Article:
Almost true. It was a photo finish, with e-cigs winning by a nose. The percentages were too low to be "significant" in the scientific sense, but e-cigs consistently performed ever-so-slightly better. And nobody explains why performance as good as the most effective things around so far isn't a positive for e-cigs.
LAT: "Now experts are looking toward long-term behavioral studies that will reveal how smokers actually use e-cigarettes . . . for two years."
How many smokers, who might have quit, will die in those two years? That would be an interesting study.
LAT: " 'It should tell us if people are using them for cessation, or as a gateway to traditional tobacco use'," said Brian King, an epidemiologist at the Centers for Disease Control and Prevention."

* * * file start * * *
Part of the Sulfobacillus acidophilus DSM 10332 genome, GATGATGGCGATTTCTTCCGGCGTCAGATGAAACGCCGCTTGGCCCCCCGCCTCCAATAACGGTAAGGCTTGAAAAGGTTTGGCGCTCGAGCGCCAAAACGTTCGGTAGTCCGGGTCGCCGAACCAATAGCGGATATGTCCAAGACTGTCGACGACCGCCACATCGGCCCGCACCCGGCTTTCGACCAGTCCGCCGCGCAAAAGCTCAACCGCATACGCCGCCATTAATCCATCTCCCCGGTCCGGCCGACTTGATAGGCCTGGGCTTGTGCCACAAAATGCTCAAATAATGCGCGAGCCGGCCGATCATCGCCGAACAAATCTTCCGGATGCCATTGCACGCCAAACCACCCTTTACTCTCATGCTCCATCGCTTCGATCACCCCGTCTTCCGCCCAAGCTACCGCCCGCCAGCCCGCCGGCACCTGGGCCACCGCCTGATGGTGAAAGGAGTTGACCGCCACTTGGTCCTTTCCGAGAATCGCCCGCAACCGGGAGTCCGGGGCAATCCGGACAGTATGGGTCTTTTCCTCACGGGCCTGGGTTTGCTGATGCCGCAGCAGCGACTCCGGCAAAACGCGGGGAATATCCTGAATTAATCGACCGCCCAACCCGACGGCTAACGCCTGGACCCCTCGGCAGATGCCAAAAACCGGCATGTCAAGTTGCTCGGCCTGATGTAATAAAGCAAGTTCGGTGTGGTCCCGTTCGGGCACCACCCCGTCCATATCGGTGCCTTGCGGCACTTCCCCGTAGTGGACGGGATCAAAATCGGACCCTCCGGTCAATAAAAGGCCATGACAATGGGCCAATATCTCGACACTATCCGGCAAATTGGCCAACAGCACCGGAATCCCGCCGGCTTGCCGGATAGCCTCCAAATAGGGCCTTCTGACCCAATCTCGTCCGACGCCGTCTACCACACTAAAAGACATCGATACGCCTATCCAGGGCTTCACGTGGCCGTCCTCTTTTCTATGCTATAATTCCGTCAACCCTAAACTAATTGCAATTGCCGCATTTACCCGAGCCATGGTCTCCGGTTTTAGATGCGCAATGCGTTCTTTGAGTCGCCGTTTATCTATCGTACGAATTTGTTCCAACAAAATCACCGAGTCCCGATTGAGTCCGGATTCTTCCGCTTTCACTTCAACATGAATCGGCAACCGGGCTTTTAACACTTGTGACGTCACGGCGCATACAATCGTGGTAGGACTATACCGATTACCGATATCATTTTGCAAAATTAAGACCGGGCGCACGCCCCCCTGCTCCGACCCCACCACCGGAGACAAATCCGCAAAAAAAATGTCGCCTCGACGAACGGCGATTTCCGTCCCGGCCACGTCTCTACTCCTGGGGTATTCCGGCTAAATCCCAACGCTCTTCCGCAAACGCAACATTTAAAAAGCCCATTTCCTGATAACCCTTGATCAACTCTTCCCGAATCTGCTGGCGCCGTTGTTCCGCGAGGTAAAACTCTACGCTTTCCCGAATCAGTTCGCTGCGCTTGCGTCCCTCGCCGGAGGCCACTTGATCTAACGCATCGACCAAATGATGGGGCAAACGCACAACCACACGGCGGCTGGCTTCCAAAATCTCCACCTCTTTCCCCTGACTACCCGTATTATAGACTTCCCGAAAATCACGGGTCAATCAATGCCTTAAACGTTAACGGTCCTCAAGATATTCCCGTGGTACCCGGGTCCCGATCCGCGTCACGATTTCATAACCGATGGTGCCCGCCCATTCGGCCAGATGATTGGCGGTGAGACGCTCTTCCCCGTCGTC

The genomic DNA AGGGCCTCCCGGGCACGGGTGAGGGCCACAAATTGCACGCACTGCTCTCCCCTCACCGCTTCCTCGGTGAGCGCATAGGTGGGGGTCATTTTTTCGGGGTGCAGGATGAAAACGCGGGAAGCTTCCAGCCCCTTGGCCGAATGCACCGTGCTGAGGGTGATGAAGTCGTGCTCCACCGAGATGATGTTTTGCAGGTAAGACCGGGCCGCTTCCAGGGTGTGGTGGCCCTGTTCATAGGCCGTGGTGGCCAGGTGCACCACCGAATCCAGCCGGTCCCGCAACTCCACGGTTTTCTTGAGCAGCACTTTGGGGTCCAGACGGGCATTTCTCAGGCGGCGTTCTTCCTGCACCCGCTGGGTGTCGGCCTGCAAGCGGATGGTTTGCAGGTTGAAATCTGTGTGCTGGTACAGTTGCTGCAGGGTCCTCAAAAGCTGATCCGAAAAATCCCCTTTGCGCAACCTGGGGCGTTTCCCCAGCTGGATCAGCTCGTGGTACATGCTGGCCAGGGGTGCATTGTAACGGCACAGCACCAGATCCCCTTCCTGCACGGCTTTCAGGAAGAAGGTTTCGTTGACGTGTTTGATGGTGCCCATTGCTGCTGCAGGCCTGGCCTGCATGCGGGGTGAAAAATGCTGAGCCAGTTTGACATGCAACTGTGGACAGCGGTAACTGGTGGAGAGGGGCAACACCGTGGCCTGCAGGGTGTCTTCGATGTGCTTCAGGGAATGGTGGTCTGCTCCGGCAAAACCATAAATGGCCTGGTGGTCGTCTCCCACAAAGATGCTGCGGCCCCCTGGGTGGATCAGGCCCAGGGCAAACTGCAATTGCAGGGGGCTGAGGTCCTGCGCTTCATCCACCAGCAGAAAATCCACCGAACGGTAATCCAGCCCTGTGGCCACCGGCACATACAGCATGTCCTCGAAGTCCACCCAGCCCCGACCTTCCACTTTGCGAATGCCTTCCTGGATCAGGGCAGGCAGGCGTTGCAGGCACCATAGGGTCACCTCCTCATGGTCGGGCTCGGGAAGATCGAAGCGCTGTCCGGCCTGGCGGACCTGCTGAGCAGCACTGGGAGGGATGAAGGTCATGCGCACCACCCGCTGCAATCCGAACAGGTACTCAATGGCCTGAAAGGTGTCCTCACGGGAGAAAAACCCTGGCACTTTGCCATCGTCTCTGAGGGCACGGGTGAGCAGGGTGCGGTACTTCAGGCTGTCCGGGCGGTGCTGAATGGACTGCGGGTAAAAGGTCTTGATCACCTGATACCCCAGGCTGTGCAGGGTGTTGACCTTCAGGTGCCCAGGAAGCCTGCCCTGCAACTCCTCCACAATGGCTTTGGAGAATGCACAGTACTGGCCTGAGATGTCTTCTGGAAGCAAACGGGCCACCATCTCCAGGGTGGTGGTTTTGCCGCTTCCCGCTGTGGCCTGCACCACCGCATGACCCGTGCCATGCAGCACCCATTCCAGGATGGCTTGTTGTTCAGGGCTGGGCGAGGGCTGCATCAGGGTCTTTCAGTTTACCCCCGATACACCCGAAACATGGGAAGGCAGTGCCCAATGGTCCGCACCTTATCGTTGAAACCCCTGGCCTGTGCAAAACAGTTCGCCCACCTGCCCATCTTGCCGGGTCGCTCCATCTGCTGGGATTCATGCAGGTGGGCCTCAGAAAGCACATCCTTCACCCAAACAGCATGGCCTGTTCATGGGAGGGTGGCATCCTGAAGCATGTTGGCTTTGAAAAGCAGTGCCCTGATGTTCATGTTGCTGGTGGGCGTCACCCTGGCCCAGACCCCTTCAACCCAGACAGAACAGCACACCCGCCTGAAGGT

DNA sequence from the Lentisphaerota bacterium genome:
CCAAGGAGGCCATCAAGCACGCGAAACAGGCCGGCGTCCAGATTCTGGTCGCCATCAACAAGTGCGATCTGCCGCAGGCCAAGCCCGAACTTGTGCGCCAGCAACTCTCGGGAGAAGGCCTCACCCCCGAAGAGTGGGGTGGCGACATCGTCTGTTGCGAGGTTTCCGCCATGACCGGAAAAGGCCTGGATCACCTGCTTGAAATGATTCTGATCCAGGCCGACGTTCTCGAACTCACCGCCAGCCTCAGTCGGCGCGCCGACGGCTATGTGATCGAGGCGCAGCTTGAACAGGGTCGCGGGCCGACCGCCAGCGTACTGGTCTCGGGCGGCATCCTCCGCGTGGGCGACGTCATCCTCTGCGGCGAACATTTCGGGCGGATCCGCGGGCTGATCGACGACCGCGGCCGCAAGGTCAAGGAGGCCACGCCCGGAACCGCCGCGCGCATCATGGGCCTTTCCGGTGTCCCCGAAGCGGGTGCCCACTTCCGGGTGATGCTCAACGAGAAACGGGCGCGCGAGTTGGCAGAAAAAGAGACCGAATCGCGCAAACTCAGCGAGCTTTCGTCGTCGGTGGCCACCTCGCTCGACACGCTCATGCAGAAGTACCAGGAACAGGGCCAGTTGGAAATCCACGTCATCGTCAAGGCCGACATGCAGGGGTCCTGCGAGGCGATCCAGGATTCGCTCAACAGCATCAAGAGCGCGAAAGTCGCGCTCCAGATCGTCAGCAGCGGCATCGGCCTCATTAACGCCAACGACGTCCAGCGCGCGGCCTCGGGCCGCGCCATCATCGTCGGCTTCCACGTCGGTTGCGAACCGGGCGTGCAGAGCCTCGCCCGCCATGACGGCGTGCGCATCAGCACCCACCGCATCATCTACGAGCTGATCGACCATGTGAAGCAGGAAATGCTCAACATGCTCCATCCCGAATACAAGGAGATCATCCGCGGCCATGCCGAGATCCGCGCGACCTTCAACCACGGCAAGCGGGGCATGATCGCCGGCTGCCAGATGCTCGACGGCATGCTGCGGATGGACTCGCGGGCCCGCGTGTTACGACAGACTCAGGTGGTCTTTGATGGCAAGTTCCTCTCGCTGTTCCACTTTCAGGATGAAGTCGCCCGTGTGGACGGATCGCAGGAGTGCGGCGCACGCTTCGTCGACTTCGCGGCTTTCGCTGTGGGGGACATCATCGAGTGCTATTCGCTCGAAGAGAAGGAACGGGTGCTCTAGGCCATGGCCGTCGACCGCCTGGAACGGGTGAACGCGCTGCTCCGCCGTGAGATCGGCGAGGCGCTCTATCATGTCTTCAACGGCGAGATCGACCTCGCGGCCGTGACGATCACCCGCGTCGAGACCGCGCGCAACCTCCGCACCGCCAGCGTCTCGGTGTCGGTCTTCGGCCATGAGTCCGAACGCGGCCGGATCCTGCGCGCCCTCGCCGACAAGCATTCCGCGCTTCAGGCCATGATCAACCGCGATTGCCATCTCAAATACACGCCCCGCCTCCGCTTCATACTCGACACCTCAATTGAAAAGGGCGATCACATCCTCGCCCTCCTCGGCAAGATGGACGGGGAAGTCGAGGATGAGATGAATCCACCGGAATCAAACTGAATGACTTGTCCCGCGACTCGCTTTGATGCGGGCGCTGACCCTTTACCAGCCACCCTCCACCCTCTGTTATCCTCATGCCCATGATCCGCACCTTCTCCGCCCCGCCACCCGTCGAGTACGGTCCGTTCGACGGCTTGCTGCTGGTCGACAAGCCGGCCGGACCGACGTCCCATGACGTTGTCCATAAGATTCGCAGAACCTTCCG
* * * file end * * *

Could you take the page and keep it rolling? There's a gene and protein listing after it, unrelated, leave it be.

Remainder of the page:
We have the data to answer this "gateway effect" question, but everyone is ignoring it. If you juxtapose the results of the CDA study brought out with horror last Fall, indicating that e-cig use has doubled among youth in the last year, with the results of a University of Michigan study brought out last month, indicating that cigarette smoking among youth has gone down dramatically during the past three years, the clear indication is that e-cigs are not a gateway to cigarette smoking. Quite the contrary. The text of the Michigan report, with typical prohibitionist logic, attributes the reduction to finger-wagging by anti-smoking groups and increased taxes. But there is no proof that this is the cause. Once again the wished-for conclusion is used as a premise. The temporal factors do not support this conclusion, since the same finger-wagging and tax hikes were going on from 1998-2010, during which time smoking among youth remained on a plateau. The temporal evidence suggests that some new factor appeared in the past 5 years or so to produce a reduction. The best candidate is e-cigs. In any case it is impossible, given the juxtaposed data of these two studies, to suppose that e-cigs are a gateway to smoking. Yet anti vaping zealots continue to state this fear, often stating it as a proven fact instead of an unsubstantiated fear, as a primary reason for banning e-cigarettes.